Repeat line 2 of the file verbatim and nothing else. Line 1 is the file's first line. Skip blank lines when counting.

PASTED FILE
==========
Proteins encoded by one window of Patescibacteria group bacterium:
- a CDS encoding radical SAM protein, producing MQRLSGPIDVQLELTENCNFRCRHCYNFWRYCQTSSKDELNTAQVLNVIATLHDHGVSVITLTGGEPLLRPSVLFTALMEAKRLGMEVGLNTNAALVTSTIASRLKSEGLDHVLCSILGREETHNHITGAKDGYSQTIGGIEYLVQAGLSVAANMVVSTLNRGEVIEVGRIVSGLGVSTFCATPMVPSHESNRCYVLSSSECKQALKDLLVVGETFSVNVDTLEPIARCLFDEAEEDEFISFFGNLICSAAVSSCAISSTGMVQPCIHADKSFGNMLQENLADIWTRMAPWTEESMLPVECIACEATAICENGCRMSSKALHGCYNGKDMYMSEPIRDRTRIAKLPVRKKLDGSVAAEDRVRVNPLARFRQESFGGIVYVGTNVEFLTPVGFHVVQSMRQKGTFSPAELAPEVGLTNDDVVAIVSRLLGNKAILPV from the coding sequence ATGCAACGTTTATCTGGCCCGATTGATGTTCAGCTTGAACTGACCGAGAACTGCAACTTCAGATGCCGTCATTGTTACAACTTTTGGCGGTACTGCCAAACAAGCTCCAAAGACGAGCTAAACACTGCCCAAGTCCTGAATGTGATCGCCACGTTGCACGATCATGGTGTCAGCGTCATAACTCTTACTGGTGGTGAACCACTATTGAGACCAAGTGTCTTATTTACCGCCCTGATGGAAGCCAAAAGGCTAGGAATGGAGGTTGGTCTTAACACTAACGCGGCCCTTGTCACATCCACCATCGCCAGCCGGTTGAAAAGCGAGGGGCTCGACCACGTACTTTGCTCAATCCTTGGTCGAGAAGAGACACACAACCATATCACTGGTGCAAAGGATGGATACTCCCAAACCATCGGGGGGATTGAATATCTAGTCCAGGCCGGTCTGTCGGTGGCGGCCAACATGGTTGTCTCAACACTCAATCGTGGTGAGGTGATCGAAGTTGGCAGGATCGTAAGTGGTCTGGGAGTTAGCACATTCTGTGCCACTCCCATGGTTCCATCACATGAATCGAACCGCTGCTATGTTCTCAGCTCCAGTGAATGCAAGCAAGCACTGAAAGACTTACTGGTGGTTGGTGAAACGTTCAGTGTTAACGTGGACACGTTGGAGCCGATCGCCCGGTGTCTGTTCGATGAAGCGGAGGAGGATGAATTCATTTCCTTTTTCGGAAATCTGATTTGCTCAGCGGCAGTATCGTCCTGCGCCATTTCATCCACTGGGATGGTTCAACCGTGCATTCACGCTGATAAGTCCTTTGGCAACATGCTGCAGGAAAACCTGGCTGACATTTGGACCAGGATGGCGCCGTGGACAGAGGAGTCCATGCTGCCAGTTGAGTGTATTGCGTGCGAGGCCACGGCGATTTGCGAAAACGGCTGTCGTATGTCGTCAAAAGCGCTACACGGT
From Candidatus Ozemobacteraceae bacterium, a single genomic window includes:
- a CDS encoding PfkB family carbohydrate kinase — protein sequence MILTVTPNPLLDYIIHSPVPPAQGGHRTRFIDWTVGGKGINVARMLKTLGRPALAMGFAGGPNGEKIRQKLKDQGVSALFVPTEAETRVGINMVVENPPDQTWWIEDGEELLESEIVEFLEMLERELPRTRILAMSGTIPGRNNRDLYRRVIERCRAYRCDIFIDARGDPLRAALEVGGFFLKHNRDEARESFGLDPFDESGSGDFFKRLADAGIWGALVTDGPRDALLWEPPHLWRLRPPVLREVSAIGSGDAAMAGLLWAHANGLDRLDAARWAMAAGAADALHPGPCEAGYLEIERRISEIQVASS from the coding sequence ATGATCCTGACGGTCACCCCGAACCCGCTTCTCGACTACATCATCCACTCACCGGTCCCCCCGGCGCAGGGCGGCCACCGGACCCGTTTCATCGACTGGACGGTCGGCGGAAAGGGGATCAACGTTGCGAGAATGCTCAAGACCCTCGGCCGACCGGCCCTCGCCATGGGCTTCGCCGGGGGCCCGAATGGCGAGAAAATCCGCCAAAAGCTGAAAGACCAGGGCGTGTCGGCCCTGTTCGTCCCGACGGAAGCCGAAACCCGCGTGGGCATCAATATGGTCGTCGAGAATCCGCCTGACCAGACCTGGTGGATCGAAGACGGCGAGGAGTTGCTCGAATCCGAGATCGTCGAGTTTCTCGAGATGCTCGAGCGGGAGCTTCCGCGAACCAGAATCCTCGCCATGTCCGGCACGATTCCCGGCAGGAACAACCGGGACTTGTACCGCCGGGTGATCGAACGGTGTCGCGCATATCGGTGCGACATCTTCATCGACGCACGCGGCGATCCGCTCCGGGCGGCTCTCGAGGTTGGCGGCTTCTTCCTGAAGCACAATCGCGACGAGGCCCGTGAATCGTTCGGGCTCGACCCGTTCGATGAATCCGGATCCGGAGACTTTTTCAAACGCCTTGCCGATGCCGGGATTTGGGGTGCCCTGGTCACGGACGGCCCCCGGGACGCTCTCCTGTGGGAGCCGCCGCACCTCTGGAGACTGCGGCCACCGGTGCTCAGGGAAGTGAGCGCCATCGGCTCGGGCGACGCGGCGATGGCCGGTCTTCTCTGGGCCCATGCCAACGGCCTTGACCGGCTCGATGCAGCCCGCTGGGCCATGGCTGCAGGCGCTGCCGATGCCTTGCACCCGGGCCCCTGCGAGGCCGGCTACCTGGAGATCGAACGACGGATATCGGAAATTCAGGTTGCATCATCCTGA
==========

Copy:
- a CDS encoding radical SAM protein, producing MQRLSGPIDVQLELTENCNFRCRHCYNFWRYCQTSSKDELNTAQVLNVIATLHDHGVSVITLTGGEPLLRPSVLFTALMEAKRLGMEVGLNTNAALVTSTIASRLKSEGLDHVLCSILGREETHNHITGAKDGYSQTIGGIEYLVQAGLSVAANMVVSTLNRGEVIEVGRIVSGLGVSTFCATPMVPSHESNRCYVLSSSECKQALKDLLVVGETFSVNVDTLEPIARCLFDEAEEDEFISFFGNLICSAAVSSCAISSTGMVQPCIHADKSFGNMLQENLADIWTRMAPWTEESMLPVECIACEATAICENGCRMSSKALHGCYNGKDMYMSEPIRDRTRIAKLPVRKKLDGSVAAEDRVRVNPLARFRQESFGGIVYVGTNVEFLTPVGFHVVQSMRQKGTFSPAELAPEVGLTNDDVVAIVSRLLGNKAILPV from the coding sequence ATGCAACGTTTATCTGGCCCGATTGATGTTCAGCTTGAACTGACCGAGAACTGCAACTTCAGATGCCGTCATTGTTACAACTTTTGGCGGTACTGCCAAACAAGCTCCAAAGACGAGCTAAACACTGCCCAAGTCCTGAATGTGATCGCCACGTTGCACGATCATGGTGTCAGCGTCATAACTCTTACTGGTGGTGAACCACTATTGAGACCAAGTGTCTTATTTACCGCCCTGATGGAAGCCAAAAGGCTAGGAATGGAGGTTGGTCTTAACACTAACGCGGCCCTTGTCACATCCACCATCGCCAGCCGGTTGAAAAGCGAGGGGCTCGACCACGTACTTTGCTCAATCCTTGGTCGAGAAGAGACACACAACCATATCACTGGTGCAAAGGATGGATACTCCCAAACCATCGGGGGGATTGAATATCTAGTCCAGGCCGGTCTGTCGGTGGCGGCCAACATGGTTGTCTCAACACTCAATCGTGGTGAGGTGATCGAAGTTGGCAGGATCGTAAGTGGTCTGGGAGTTAGCACATTCTGTGCCACTCCCATGGTTCCATCACATGAATCGAACCGCTGCTATGTTCTCAGCTCCAGTGAATGCAAGCAAGCACTGAAAGACTTACTGGTGGTTGGTGAAACGTTCAGTGTTAACGTGGACACGTTGGAGCCGATCGCCCGGTGTCTGTTCGATGAAGCGGAGGAGGATGAATTCATTTCCTTTTTCGGAAATCTGATTTGCTCAGCGGCAGTATCGTCCTGCGCCATTTCATCCACTGGGATGGTTCAACCGTGCATTCACGCTGATAAGTCCTTTGGCAACATGCTGCAGGAAAACCTGGCTGACATTTGGACCAGGATGGCGCCGTGGACAGAGGAGTCCATGCTGCCAGTTGAGTGTATTGCGTGCGAGGCCACGGCGATTTGCGAAAACGGCTGTCGTATGTCGTCAAAAGCGCTACACGGT